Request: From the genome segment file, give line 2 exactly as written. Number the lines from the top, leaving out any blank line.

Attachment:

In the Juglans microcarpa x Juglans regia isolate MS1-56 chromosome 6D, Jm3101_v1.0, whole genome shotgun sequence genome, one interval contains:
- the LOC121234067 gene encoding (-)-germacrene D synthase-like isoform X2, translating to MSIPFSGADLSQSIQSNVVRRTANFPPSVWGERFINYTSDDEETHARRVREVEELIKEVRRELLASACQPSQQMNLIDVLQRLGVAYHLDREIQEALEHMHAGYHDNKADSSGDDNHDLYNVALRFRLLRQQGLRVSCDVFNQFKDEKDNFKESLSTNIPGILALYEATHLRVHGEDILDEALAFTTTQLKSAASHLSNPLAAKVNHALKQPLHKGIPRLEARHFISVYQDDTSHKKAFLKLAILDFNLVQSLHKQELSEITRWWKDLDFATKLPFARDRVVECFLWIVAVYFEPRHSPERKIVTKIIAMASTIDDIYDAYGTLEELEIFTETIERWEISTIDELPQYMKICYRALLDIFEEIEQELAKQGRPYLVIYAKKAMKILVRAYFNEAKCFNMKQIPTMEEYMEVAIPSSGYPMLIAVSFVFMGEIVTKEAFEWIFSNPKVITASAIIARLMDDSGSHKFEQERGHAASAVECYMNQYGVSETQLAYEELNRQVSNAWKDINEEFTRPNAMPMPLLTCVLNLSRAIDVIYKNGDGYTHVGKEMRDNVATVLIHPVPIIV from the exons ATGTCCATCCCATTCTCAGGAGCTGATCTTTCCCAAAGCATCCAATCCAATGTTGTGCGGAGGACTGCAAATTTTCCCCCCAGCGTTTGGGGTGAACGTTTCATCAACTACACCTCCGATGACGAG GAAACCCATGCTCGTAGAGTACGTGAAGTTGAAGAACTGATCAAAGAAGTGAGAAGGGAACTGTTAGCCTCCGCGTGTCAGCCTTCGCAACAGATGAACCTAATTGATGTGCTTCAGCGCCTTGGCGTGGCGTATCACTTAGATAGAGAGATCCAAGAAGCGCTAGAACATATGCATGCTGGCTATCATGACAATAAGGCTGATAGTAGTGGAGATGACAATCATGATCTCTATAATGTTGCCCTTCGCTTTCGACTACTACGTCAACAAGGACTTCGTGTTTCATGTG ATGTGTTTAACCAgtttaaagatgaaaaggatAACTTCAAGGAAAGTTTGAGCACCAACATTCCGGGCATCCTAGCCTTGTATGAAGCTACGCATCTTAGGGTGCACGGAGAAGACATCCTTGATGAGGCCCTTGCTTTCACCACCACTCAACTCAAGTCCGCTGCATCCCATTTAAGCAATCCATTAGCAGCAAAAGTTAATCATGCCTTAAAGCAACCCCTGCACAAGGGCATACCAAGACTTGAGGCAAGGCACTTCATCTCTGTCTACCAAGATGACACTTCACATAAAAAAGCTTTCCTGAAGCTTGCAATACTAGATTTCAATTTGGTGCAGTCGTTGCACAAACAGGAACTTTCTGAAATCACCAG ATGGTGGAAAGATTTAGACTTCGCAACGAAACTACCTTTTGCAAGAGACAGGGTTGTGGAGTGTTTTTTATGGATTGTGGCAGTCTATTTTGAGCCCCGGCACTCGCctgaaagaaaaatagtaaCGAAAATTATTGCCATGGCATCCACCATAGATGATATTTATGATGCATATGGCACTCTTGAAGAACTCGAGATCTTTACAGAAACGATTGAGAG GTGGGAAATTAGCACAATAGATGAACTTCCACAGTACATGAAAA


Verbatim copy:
- the LOC121234067 gene encoding (-)-germacrene D synthase-like isoform X2, translating to MSIPFSGADLSQSIQSNVVRRTANFPPSVWGERFINYTSDDEETHARRVREVEELIKEVRRELLASACQPSQQMNLIDVLQRLGVAYHLDREIQEALEHMHAGYHDNKADSSGDDNHDLYNVALRFRLLRQQGLRVSCDVFNQFKDEKDNFKESLSTNIPGILALYEATHLRVHGEDILDEALAFTTTQLKSAASHLSNPLAAKVNHALKQPLHKGIPRLEARHFISVYQDDTSHKKAFLKLAILDFNLVQSLHKQELSEITRWWKDLDFATKLPFARDRVVECFLWIVAVYFEPRHSPERKIVTKIIAMASTIDDIYDAYGTLEELEIFTETIERWEISTIDELPQYMKICYRALLDIFEEIEQELAKQGRPYLVIYAKKAMKILVRAYFNEAKCFNMKQIPTMEEYMEVAIPSSGYPMLIAVSFVFMGEIVTKEAFEWIFSNPKVITASAIIARLMDDSGSHKFEQERGHAASAVECYMNQYGVSETQLAYEELNRQVSNAWKDINEEFTRPNAMPMPLLTCVLNLSRAIDVIYKNGDGYTHVGKEMRDNVATVLIHPVPIIV from the exons ATGTCCATCCCATTCTCAGGAGCTGATCTTTCCCAAAGCATCCAATCCAATGTTGTGCGGAGGACTGCAAATTTTCCCCCCAGCGTTTGGGGTGAACGTTTCATCAACTACACCTCCGATGACGAG GAAACCCATGCTCGTAGAGTACGTGAAGTTGAAGAACTGATCAAAGAAGTGAGAAGGGAACTGTTAGCCTCCGCGTGTCAGCCTTCGCAACAGATGAACCTAATTGATGTGCTTCAGCGCCTTGGCGTGGCGTATCACTTAGATAGAGAGATCCAAGAAGCGCTAGAACATATGCATGCTGGCTATCATGACAATAAGGCTGATAGTAGTGGAGATGACAATCATGATCTCTATAATGTTGCCCTTCGCTTTCGACTACTACGTCAACAAGGACTTCGTGTTTCATGTG ATGTGTTTAACCAgtttaaagatgaaaaggatAACTTCAAGGAAAGTTTGAGCACCAACATTCCGGGCATCCTAGCCTTGTATGAAGCTACGCATCTTAGGGTGCACGGAGAAGACATCCTTGATGAGGCCCTTGCTTTCACCACCACTCAACTCAAGTCCGCTGCATCCCATTTAAGCAATCCATTAGCAGCAAAAGTTAATCATGCCTTAAAGCAACCCCTGCACAAGGGCATACCAAGACTTGAGGCAAGGCACTTCATCTCTGTCTACCAAGATGACACTTCACATAAAAAAGCTTTCCTGAAGCTTGCAATACTAGATTTCAATTTGGTGCAGTCGTTGCACAAACAGGAACTTTCTGAAATCACCAG ATGGTGGAAAGATTTAGACTTCGCAACGAAACTACCTTTTGCAAGAGACAGGGTTGTGGAGTGTTTTTTATGGATTGTGGCAGTCTATTTTGAGCCCCGGCACTCGCctgaaagaaaaatagtaaCGAAAATTATTGCCATGGCATCCACCATAGATGATATTTATGATGCATATGGCACTCTTGAAGAACTCGAGATCTTTACAGAAACGATTGAGAG GTGGGAAATTAGCACAATAGATGAACTTCCACAGTACATGAAAA